No need to pause divorce proceedings despite foreign hearings: Supreme Court

Ruling comes in the case of a Belgian couple, who lived in Quebec when they decided to divorce

The Supreme Court of Canada says Quebec courts shouldn’t automatically pause civil proceedings when a foreign court is examining the same matter.

The ruling came Friday in the case of a Belgian couple — their identities are protected — who lived in Quebec when they decided to divorce.

The husband applied for dissolution of the marriage under Belgian law, while his wife applied in Quebec.

The husband then filed a motion in Quebec Superior Court to dismiss his wife’s application, but he was unsuccessful.

READ MORE: B.C. online divorce assistant aims to streamline paperwork

However, the Quebec Court of Appeal overturned that decision, given the legal principle of recognizing foreign judgments.

The wife then took her case to the Supreme Court, which agreed with the original decision to let the divorce proceedings continue in Quebec.

The Canadian Press

Like us on Facebook and follow us on Twitter.

Get local stories you won't find anywhere else right to your inbox.
Sign up here

Just Posted

Kent Elementary launches food voucher program

Breakfast, lunch now grocery vouchers amid pandemic

LETTER: A bribe at worst, dangerous at best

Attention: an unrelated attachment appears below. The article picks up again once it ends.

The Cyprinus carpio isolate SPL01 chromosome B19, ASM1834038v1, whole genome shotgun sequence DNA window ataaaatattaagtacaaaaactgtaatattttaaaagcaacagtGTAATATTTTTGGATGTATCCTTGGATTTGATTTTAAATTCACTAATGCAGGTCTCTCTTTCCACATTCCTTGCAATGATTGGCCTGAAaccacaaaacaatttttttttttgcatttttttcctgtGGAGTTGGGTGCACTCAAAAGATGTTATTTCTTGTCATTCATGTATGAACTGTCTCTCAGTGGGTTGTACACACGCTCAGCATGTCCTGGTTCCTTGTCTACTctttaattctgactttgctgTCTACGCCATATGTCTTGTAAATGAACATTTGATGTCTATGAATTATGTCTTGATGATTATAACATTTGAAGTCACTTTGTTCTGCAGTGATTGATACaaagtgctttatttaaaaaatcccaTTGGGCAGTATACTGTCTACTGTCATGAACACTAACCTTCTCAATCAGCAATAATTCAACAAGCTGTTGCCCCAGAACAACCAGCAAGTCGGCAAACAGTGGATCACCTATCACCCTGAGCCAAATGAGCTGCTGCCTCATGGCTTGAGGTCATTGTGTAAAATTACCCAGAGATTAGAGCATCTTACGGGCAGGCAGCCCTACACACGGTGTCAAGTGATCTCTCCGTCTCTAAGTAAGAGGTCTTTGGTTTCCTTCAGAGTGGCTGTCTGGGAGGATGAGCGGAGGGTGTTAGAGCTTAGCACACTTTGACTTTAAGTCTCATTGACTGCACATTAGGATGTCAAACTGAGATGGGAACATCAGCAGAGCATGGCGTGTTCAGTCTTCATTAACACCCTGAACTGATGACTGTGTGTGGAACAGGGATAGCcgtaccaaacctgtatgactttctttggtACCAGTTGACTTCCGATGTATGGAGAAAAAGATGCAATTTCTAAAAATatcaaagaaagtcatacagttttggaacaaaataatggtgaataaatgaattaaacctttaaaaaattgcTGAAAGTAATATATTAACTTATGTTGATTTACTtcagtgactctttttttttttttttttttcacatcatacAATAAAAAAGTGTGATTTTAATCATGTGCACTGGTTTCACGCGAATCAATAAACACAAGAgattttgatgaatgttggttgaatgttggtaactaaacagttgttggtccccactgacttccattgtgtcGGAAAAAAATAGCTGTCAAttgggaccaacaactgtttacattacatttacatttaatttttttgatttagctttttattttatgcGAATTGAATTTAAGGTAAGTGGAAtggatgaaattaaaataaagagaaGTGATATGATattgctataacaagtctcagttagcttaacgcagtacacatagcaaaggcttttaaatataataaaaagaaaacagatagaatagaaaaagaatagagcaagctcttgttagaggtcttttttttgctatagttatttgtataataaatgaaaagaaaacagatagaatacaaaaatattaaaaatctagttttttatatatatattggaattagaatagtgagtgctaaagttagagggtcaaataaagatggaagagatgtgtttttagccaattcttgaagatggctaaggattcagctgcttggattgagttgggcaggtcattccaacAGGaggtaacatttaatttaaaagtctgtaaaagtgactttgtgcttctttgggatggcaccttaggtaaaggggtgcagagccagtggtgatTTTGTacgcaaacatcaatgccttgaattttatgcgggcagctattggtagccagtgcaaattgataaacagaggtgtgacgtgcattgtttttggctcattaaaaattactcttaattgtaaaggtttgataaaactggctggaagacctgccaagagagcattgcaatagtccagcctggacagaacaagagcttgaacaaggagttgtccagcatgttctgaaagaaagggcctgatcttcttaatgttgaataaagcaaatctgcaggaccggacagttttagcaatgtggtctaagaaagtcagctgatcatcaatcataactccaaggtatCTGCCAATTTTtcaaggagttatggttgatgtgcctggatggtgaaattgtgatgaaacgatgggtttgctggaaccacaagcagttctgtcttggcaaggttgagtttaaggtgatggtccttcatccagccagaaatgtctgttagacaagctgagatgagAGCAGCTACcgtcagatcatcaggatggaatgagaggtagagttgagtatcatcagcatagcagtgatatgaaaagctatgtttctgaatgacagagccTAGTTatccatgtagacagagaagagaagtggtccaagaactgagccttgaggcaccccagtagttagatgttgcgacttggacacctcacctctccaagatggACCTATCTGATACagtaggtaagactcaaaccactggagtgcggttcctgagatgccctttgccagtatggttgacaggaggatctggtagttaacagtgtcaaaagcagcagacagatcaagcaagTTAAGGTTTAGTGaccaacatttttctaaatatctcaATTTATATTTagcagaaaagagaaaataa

Min Wendel of Agassiz condemns the development push for Teacup

School board OK’s sports medicine course

Approves 2020-2021 calendar during March meeting

Honk if you’re in Harrison

Despite COVID-19 restrictions in place, flights flagrantly disregard the rules and are… Continue reading

LETTER: Shades of gray in Teacup debate

Laurens Van Vliet of Agassiz has mixed thoughts about the exclusion application

B.C. secures motel, hotel rooms for COVID-19 shelter space

Community centres, rooms reserved for pandemic self-isolation

Look at hospitalizations, not recovery stats for COVID-19, B.C. professor says

Cases in hospital are a definitive count of people who have the novel coronavirus

B.C. First Nations want to launch fight of Trans Mountain pipeline approval

Last month, the Supreme Court of Canada decided not to hear five challenges about the pipeline

N95 masks on the way for Canada after 3M reaches deal with White House

The Trump White House had ordered 3M to stop shipping masks to Canada

Here’s how to talk to people who aren’t taking physical distancing seriously

Approach the conversation with empathy says conflict expert

Fraser Valley auto sound business starts producing face shields

Certified Auto Sound & Security is doing what it can to help frontline healthcare workers.

B.C. clears more acute hospital beds as COVID-19 case growth slows

Province holding about 40% of beds empty for peak still to come

As 500K+ apply for emergency benefit, Trudeau says aid coming for Canadians left behind

Canada Emergency Response Benefit provides $2,000 per month

Most Read